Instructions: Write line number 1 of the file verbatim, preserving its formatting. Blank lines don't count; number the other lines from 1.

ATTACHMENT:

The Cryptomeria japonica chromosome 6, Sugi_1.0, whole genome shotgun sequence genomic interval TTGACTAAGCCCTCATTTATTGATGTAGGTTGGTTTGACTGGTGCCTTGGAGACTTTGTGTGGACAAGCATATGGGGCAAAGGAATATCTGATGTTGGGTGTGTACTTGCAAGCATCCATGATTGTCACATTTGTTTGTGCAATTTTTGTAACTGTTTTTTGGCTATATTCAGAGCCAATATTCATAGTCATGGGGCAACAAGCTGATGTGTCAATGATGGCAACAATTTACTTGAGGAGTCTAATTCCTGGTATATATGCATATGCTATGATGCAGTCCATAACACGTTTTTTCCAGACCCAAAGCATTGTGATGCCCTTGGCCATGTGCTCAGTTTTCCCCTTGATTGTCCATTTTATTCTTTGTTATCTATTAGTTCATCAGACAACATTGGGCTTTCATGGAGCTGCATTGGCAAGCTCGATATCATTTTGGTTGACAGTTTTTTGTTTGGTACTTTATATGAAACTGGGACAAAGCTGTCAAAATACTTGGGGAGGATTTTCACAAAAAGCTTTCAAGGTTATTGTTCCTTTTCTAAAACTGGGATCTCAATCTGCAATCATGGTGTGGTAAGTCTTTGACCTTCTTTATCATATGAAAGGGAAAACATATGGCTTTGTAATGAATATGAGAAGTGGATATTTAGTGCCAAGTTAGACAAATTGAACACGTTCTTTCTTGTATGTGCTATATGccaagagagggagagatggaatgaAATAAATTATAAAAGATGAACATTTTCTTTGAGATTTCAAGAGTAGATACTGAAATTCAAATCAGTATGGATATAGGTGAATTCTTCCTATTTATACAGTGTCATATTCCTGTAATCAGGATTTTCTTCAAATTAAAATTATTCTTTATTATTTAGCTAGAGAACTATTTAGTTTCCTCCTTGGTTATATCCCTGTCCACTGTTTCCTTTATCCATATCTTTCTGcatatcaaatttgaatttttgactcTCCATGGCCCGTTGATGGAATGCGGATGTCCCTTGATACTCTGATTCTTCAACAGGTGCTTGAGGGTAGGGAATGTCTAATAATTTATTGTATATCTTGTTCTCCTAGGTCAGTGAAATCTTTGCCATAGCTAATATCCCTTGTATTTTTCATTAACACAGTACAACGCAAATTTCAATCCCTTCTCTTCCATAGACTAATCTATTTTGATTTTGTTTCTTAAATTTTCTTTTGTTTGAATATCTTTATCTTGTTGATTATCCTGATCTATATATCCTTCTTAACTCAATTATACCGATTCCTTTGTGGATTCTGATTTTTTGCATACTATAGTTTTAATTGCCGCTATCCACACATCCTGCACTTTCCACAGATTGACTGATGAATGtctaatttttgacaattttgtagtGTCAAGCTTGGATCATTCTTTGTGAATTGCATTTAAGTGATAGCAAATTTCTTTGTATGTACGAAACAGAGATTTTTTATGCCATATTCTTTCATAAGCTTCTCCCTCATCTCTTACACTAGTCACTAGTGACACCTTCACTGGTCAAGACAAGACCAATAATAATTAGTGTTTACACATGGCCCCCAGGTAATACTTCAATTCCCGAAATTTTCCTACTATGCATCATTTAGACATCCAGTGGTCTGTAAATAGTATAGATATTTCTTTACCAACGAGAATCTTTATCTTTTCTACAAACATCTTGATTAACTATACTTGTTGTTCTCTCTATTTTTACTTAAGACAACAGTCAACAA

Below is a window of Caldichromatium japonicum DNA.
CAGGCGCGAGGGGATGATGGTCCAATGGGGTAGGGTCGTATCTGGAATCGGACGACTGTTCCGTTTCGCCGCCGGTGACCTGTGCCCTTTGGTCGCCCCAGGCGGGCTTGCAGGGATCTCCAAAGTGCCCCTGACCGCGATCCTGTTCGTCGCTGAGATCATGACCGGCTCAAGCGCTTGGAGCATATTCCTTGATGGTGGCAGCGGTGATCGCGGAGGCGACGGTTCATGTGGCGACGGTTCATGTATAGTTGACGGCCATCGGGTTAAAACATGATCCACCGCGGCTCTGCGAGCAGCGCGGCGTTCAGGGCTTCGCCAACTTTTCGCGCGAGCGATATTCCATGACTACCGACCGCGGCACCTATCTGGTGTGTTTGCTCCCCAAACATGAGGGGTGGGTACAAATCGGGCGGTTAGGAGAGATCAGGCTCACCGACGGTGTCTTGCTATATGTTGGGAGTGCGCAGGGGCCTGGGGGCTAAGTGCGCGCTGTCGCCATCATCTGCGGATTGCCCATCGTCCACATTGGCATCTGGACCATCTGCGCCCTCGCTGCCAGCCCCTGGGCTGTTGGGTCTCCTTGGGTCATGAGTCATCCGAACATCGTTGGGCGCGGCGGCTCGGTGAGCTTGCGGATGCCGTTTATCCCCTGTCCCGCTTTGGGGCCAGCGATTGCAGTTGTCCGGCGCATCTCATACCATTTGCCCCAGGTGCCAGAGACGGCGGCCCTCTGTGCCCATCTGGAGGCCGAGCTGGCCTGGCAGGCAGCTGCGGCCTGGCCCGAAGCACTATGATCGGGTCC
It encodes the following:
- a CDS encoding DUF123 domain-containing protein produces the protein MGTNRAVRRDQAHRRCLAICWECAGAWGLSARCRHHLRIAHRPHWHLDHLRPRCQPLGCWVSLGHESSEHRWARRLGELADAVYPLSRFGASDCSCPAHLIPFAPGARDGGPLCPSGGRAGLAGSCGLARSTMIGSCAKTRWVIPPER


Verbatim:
The Cryptomeria japonica chromosome 6, Sugi_1.0, whole genome shotgun sequence genomic interval TTGACTAAGCCCTCATTTATTGATGTAGGTTGGTTTGACTGGTGCCTTGGAGACTTTGTGTGGACAAGCATATGGGGCAAAGGAATATCTGATGTTGGGTGTGTACTTGCAAGCATCCATGATTGTCACATTTGTTTGTGCAATTTTTGTAACTGTTTTTTGGCTATATTCAGAGCCAATATTCATAGTCATGGGGCAACAAGCTGATGTGTCAATGATGGCAACAATTTACTTGAGGAGTCTAATTCCTGGTATATATGCATATGCTATGATGCAGTCCATAACACGTTTTTTCCAGACCCAAAGCATTGTGATGCCCTTGGCCATGTGCTCAGTTTTCCCCTTGATTGTCCATTTTATTCTTTGTTATCTATTAGTTCATCAGACAACATTGGGCTTTCATGGAGCTGCATTGGCAAGCTCGATATCATTTTGGTTGACAGTTTTTTGTTTGGTACTTTATATGAAACTGGGACAAAGCTGTCAAAATACTTGGGGAGGATTTTCACAAAAAGCTTTCAAGGTTATTGTTCCTTTTCTAAAACTGGGATCTCAATCTGCAATCATGGTGTGGTAAGTCTTTGACCTTCTTTATCATATGAAAGGGAAAACATATGGCTTTGTAATGAATATGAGAAGTGGATATTTAGTGCCAAGTTAGACAAATTGAACACGTTCTTTCTTGTATGTGCTATATGccaagagagggagagatggaatgaAATAAATTATAAAAGATGAACATTTTCTTTGAGATTTCAAGAGTAGATACTGAAATTCAAATCAGTATGGATATAGGTGAATTCTTCCTATTTATACAGTGTCATATTCCTGTAATCAGGATTTTCTTCAAATTAAAATTATTCTTTATTATTTAGCTAGAGAACTATTTAGTTTCCTCCTTGGTTATATCCCTGTCCACTGTTTCCTTTATCCATATCTTTCTGcatatcaaatttgaatttttgactcTCCATGGCCCGTTGATGGAATGCGGATGTCCCTTGATACTCTGATTCTTCAACAGGTGCTTGAGGGTAGGGAATGTCTAATAATTTATTGTATATCTTGTTCTCCTAGGTCAGTGAAATCTTTGCCATAGCTAATATCCCTTGTATTTTTCATTAACACAGTACAACGCAAATTTCAATCCCTTCTCTTCCATAGACTAATCTATTTTGATTTTGTTTCTTAAATTTTCTTTTGTTTGAATATCTTTATCTTGTTGATTATCCTGATCTATATATCCTTCTTAACTCAATTATACCGATTCCTTTGTGGATTCTGATTTTTTGCATACTATAGTTTTAATTGCCGCTATCCACACATCCTGCACTTTCCACAGATTGACTGATGAATGtctaatttttgacaattttgtagtGTCAAGCTTGGATCATTCTTTGTGAATTGCATTTAAGTGATAGCAAATTTCTTTGTATGTACGAAACAGAGATTTTTTATGCCATATTCTTTCATAAGCTTCTCCCTCATCTCTTACACTAGTCACTAGTGACACCTTCACTGGTCAAGACAAGACCAATAATAATTAGTGTTTACACATGGCCCCCAGGTAATACTTCAATTCCCGAAATTTTCCTACTATGCATCATTTAGACATCCAGTGGTCTGTAAATAGTATAGATATTTCTTTACCAACGAGAATCTTTATCTTTTCTACAAACATCTTGATTAACTATACTTGTTGTTCTCTCTATTTTTACTTAAGACAACAGTCAACAA